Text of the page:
Multinational companies like Intel, Qualcomm, and Fiat have primarily grown on the shoulders of their scientific and technological innovations. Intel, for example, worldwide holds 70,000 patents. Qualcomm has 140,000 granted and pending patents across 100 countries.
Technological innovation at an organizational level requires concerted R&D. Google spends roughly around $ 21.42 billion on R&D. Automaker Toyota spends over $ 10 billion on R&D yearly.
Once they have innovated and discovered how to solve problems, they patent their innovations.
But the focus of this article is not how big organizations benefit from R&D and intellectual property rights but how SMEs and small businesses can tremendously grow by allocating resources to developing new concepts and technologies and then getting them patented.
A patent is an exclusive/statutory right granted by the government to the Inventor/Applicants in exchange for complete disclosure of this invention for a limited period of 20 years. This means the patentee can stop manufacturing and selling in India and take legal action in case of any infringement.
A patent is essential to prevent competition and have negotiating powers. As you have a 100% monopoly on your invention, it’s your task how effectivity you can use it.
Although there has been a massive push from the government to encourage small and medium-sized enterprises to innovate, innovation among SMEs has been accidental. There are also some financial benefits. Still, SMEs are primarily busy running their day-to-day operations and maintaining a cash flow that can keep them afloat.
By chance, they discover something and then try to protect it. Otherwise, there is no strategic focus on R&D, nor do they have teams for developing new technologies. The concept of applying for patents comes much later.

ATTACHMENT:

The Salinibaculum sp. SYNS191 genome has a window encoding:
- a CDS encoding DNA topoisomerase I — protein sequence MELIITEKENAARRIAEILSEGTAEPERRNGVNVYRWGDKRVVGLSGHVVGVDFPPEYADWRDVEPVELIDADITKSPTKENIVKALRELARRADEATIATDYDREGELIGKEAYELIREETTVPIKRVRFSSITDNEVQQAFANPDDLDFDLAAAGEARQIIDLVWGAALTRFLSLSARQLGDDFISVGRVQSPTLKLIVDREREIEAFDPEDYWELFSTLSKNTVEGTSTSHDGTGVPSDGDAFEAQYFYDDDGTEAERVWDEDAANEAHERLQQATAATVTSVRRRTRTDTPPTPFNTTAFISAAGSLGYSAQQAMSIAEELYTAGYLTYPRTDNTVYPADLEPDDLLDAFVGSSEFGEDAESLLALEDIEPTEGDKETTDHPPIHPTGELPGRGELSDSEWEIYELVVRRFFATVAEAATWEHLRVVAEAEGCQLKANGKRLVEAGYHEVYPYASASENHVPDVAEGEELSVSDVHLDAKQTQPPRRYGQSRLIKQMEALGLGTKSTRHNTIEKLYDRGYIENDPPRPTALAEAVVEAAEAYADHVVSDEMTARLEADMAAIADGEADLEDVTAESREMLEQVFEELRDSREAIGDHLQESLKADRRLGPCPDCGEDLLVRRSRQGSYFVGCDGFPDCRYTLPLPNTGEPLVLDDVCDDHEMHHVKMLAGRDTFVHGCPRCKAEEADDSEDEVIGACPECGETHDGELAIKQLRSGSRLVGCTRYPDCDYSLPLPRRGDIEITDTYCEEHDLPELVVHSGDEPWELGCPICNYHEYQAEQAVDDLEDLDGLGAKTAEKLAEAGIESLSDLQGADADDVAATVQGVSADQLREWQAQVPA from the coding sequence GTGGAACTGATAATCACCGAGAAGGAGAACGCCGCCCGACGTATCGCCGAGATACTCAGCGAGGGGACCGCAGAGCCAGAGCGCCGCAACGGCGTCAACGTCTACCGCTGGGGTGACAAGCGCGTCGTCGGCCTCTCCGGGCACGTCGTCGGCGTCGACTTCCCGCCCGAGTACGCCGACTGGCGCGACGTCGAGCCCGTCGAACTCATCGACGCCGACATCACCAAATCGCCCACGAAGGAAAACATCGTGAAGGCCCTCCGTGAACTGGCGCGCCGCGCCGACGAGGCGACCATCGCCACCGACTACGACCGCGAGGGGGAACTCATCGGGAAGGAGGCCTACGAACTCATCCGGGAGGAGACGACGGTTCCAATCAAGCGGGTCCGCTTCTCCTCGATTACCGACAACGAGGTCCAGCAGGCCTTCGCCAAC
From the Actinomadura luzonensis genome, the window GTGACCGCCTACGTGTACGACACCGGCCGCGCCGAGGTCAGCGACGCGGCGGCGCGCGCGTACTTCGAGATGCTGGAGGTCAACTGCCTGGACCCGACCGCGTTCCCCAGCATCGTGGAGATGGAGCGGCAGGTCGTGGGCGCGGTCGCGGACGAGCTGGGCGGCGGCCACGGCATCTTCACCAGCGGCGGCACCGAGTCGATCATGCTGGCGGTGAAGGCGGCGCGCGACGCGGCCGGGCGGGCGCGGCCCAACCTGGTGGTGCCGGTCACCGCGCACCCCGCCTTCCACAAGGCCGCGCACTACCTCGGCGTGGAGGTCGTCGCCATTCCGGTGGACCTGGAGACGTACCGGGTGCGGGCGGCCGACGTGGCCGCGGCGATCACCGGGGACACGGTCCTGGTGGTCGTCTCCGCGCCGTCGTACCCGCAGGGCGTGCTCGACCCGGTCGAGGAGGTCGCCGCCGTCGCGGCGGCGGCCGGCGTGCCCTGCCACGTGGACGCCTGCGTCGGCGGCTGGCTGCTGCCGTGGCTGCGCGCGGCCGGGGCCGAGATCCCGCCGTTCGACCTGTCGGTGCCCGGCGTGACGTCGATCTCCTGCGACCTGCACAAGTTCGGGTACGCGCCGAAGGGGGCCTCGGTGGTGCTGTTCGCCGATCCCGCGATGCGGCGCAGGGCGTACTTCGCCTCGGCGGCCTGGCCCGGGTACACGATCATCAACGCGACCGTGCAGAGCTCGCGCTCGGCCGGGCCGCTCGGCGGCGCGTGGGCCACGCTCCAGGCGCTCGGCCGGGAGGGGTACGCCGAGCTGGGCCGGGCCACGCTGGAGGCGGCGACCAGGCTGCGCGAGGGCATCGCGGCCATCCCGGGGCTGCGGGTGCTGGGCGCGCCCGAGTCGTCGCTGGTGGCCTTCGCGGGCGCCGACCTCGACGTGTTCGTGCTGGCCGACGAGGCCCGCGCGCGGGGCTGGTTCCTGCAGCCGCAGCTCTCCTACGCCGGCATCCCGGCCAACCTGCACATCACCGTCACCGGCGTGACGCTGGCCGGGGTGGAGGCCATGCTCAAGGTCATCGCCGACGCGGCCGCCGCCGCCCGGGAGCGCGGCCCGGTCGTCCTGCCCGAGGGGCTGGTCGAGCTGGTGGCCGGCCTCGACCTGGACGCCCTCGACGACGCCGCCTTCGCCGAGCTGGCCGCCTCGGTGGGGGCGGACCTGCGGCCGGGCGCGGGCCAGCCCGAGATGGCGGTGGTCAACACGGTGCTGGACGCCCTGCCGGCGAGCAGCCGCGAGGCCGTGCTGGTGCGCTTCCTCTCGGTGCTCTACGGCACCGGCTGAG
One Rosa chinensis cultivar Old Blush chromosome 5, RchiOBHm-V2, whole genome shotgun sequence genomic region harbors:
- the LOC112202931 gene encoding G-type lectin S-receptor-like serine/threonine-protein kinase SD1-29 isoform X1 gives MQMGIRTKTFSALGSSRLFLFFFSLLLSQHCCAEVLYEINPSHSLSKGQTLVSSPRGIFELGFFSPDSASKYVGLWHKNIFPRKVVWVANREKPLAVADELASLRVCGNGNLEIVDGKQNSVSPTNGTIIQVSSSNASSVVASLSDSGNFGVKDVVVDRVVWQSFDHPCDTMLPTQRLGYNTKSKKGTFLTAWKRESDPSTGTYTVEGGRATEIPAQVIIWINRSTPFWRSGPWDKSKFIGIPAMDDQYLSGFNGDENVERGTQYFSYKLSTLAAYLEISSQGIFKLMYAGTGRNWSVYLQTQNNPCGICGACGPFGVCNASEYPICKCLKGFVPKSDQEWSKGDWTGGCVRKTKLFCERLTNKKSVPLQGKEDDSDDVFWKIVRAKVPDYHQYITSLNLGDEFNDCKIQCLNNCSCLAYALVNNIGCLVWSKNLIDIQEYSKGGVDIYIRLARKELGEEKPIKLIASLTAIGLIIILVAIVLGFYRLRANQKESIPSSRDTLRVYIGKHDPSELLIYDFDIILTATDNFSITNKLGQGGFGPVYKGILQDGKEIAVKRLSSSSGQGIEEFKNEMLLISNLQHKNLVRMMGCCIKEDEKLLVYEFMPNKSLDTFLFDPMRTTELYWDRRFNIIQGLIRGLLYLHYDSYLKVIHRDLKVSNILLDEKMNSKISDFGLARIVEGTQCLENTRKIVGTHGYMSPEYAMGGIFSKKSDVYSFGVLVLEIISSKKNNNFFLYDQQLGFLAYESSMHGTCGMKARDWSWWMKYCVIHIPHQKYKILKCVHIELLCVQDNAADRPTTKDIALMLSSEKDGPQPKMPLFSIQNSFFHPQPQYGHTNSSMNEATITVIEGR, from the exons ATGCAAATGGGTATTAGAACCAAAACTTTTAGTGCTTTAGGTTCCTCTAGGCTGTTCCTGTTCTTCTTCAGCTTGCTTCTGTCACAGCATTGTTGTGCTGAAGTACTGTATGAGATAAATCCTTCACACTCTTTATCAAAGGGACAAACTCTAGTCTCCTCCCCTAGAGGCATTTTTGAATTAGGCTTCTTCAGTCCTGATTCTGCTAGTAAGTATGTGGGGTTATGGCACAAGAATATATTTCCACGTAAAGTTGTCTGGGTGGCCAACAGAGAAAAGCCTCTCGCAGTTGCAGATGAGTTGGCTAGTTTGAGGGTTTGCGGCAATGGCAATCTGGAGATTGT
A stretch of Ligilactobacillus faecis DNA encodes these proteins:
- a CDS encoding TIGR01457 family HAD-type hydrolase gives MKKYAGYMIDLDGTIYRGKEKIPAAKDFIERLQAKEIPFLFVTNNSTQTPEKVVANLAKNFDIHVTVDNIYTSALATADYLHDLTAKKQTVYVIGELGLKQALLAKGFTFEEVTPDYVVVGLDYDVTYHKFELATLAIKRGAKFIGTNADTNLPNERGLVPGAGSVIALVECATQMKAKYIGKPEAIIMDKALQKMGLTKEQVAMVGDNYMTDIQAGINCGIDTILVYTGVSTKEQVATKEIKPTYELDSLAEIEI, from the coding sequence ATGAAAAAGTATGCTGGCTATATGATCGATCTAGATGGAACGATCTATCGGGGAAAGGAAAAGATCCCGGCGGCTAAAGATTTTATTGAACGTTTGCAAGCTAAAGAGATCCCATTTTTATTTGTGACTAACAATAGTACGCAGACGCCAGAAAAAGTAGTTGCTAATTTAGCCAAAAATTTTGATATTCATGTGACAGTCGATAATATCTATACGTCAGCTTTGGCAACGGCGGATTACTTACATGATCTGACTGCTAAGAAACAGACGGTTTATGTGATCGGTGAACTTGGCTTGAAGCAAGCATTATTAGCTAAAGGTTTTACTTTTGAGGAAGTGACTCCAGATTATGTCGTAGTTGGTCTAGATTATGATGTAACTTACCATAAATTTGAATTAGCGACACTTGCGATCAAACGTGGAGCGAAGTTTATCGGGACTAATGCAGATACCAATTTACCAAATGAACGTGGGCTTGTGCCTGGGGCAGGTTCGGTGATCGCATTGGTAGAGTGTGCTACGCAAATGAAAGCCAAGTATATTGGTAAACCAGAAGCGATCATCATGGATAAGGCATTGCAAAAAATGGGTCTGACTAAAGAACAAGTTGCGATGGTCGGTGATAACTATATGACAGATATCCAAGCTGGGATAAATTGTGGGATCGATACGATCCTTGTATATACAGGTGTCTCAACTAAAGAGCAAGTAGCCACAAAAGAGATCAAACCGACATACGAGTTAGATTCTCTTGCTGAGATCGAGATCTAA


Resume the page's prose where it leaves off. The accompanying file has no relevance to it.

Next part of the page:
Even if they have good facilities, they don’t have negotiating powers. They are puppets in the hands of the vendors or the bigger companies they collaborate with. Other vendors decide on terms and conditions. Even pricing is decided by bigger business partners, leaving little leeway for the SMEs to extend their wings and fly higher.
Due to things not being in their control, their innovations don’t attain their full potential. Pressed against the wall, these original equipment manufacturers have no other option but to use technologies from the MNCs and put their innovations on the back burner.
Can they have a permanent solution?
Getting a patent is crucial. There is no other option but to innovate and develop their original products. Of-co This takes effort. It also takes investment. But once they have their product or technology, and once the product or the technology is patented, they have a greater negotiating power.
For example, Qualcomm and Intel; many companies use microchips on their computers and mobile phones. These Mobile Companies brand their phone with these companies’ chip sets. Isn’t that fantastic?
Similarly, vehicles are branded by the Engine that are installed in them.
SMEs play an essential role in the Indian economy. As per government sources, the SME contribution to the GDP is around 30%. There are 36 million SME units in the country. This sector employs almost 40% of India’s workforce. Among overall SMEs, 31.7% of SMEs manufacture products (source).
The biggest growth hurdle many SMEs face is a lack of their own technology or product; even if they have their own technology or product, they’re not aware of the implications of not getting them patented. They are losing unimaginable revenue because they haven’t patented their innovations.
Awareness must be raised among the SME sector about the importance of R&D and Patent and better ways to generate revenue from Patenting and
How can these patent rights be used to create a solid base for small and medium-sized enterprises?
Brainiac’s expertise is in building a strong IPR & Patent portfolio that reduces competition and helps in generating more profits.
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